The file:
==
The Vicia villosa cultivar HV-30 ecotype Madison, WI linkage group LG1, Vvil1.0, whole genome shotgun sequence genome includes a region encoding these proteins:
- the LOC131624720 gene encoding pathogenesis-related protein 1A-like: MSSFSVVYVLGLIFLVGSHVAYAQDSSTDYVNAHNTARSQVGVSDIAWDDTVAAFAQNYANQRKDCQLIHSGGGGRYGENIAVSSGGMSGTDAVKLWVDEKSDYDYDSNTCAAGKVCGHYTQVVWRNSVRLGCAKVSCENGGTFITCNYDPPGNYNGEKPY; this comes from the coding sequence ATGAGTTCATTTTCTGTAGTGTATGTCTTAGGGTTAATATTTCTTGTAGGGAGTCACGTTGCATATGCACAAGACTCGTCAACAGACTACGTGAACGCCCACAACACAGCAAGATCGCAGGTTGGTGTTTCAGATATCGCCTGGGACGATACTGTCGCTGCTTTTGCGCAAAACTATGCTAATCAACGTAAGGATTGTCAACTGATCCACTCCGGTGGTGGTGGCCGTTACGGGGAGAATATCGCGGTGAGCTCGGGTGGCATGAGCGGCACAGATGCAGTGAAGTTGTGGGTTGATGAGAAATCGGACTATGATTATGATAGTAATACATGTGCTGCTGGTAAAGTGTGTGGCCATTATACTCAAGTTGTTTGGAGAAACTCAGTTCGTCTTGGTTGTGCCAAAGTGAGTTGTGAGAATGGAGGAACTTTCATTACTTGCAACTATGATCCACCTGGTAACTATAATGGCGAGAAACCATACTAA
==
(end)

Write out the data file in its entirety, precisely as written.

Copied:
The Vicia villosa cultivar HV-30 ecotype Madison, WI linkage group LG1, Vvil1.0, whole genome shotgun sequence genome includes a region encoding these proteins:
- the LOC131624720 gene encoding pathogenesis-related protein 1A-like: MSSFSVVYVLGLIFLVGSHVAYAQDSSTDYVNAHNTARSQVGVSDIAWDDTVAAFAQNYANQRKDCQLIHSGGGGRYGENIAVSSGGMSGTDAVKLWVDEKSDYDYDSNTCAAGKVCGHYTQVVWRNSVRLGCAKVSCENGGTFITCNYDPPGNYNGEKPY; this comes from the coding sequence ATGAGTTCATTTTCTGTAGTGTATGTCTTAGGGTTAATATTTCTTGTAGGGAGTCACGTTGCATATGCACAAGACTCGTCAACAGACTACGTGAACGCCCACAACACAGCAAGATCGCAGGTTGGTGTTTCAGATATCGCCTGGGACGATACTGTCGCTGCTTTTGCGCAAAACTATGCTAATCAACGTAAGGATTGTCAACTGATCCACTCCGGTGGTGGTGGCCGTTACGGGGAGAATATCGCGGTGAGCTCGGGTGGCATGAGCGGCACAGATGCAGTGAAGTTGTGGGTTGATGAGAAATCGGACTATGATTATGATAGTAATACATGTGCTGCTGGTAAAGTGTGTGGCCATTATACTCAAGTTGTTTGGAGAAACTCAGTTCGTCTTGGTTGTGCCAAAGTGAGTTGTGAGAATGGAGGAACTTTCATTACTTGCAACTATGATCCACCTGGTAACTATAATGGCGAGAAACCATACTAA